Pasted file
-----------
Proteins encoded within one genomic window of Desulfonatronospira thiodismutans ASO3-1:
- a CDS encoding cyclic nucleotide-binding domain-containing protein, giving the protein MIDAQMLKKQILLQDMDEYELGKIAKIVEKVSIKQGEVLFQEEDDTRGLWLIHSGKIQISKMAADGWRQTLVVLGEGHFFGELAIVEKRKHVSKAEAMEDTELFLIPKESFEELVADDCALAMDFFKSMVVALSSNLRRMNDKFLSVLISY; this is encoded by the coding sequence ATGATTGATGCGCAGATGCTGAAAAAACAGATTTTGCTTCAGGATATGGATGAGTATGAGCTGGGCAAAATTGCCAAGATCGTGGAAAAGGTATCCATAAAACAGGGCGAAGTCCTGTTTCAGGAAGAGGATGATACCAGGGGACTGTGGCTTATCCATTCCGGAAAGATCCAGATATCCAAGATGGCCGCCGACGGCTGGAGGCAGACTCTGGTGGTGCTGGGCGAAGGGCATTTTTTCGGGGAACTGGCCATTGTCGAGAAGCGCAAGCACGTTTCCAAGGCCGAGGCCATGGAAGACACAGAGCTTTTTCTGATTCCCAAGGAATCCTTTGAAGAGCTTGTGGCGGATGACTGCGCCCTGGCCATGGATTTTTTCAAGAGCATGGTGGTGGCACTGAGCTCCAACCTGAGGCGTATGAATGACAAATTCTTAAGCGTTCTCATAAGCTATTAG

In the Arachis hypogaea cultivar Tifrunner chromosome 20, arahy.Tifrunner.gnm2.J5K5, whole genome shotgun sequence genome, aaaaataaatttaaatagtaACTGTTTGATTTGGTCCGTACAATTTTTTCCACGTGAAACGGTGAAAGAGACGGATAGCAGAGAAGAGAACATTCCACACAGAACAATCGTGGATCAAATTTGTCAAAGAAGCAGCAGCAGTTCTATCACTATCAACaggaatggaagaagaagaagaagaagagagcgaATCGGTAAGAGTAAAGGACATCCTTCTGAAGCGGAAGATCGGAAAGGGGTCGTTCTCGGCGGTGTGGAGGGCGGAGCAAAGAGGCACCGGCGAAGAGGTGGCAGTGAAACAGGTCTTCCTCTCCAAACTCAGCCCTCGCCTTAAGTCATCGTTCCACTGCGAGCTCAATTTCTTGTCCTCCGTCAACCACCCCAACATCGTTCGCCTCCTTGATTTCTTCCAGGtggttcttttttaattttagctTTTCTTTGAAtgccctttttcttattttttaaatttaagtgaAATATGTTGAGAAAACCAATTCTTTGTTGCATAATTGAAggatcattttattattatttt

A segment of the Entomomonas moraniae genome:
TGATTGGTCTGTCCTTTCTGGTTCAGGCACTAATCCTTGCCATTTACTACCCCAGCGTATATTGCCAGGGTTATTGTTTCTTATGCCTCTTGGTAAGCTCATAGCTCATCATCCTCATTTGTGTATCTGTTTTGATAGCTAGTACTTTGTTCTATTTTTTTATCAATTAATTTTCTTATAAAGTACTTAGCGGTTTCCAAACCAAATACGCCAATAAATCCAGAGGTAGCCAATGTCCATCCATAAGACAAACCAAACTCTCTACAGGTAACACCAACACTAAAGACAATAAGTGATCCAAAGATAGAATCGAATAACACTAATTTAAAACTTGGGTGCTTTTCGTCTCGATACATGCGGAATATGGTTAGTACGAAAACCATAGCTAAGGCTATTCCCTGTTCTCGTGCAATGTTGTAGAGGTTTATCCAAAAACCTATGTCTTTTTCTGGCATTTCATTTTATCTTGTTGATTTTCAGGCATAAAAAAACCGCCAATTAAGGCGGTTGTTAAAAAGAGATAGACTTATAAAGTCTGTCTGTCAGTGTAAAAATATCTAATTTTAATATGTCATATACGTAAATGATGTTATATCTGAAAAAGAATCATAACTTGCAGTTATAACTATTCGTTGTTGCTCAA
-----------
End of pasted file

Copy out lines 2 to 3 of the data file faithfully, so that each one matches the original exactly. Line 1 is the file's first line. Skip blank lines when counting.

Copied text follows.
- a CDS encoding cyclic nucleotide-binding domain-containing protein, giving the protein MIDAQMLKKQILLQDMDEYELGKIAKIVEKVSIKQGEVLFQEEDDTRGLWLIHSGKIQISKMAADGWRQTLVVLGEGHFFGELAIVEKRKHVSKAEAMEDTELFLIPKESFEELVADDCALAMDFFKSMVVALSSNLRRMNDKFLSVLISY; this is encoded by the coding sequence ATGATTGATGCGCAGATGCTGAAAAAACAGATTTTGCTTCAGGATATGGATGAGTATGAGCTGGGCAAAATTGCCAAGATCGTGGAAAAGGTATCCATAAAACAGGGCGAAGTCCTGTTTCAGGAAGAGGATGATACCAGGGGACTGTGGCTTATCCATTCCGGAAAGATCCAGATATCCAAGATGGCCGCCGACGGCTGGAGGCAGACTCTGGTGGTGCTGGGCGAAGGGCATTTTTTCGGGGAACTGGCCATTGTCGAGAAGCGCAAGCACGTTTCCAAGGCCGAGGCCATGGAAGACACAGAGCTTTTTCTGATTCCCAAGGAATCCTTTGAAGAGCTTGTGGCGGATGACTGCGCCCTGGCCATGGATTTTTTCAAGAGCATGGTGGTGGCACTGAGCTCCAACCTGAGGCGTATGAATGACAAATTCTTAAGCGTTCTCATAAGCTATTAG

In the Arachis hypogaea cultivar Tifrunner chromosome 20, arahy.Tifrunner.gnm2.J5K5, whole genome shotgun sequence genome, aaaaataaatttaaatagtaACTGTTTGATTTGGTCCGTACAATTTTTTCCACGTGAAACGGTGAAAGAGACGGATAGCAGAGAAGAGAACATTCCACACAGAACAATCGTGGATCAAATTTGTCAAAGAAGCAGCAGCAGTTCTATCACTATCAACaggaatggaagaagaagaagaagaagagagcgaATCGGTAAGAGTAAAGGACATCCTTCTGAAGCGGAAGATCGGAAAGGGGTCGTTCTCGGCGGTGTGGAGGGCGGAGCAAAGAGGCACCGGCGAAGAGGTGGCAGTGAAACAGGTCTTCCTCTCCAAACTCAGCCCTCGCCTTAAGTCATCGTTCCACTGCGAGCTCAATTTCTTGTCCTCCGTCAACCACCCCAACATCGTTCGCCTCCTTGATTTCTTCCAGGtggttcttttttaattttagctTTTCTTTGAAtgccctttttcttattttttaaatttaagtgaAATATGTTGAGAAAACCAATTCTTTGTTGCATAATTGAAggatcattttattattatttt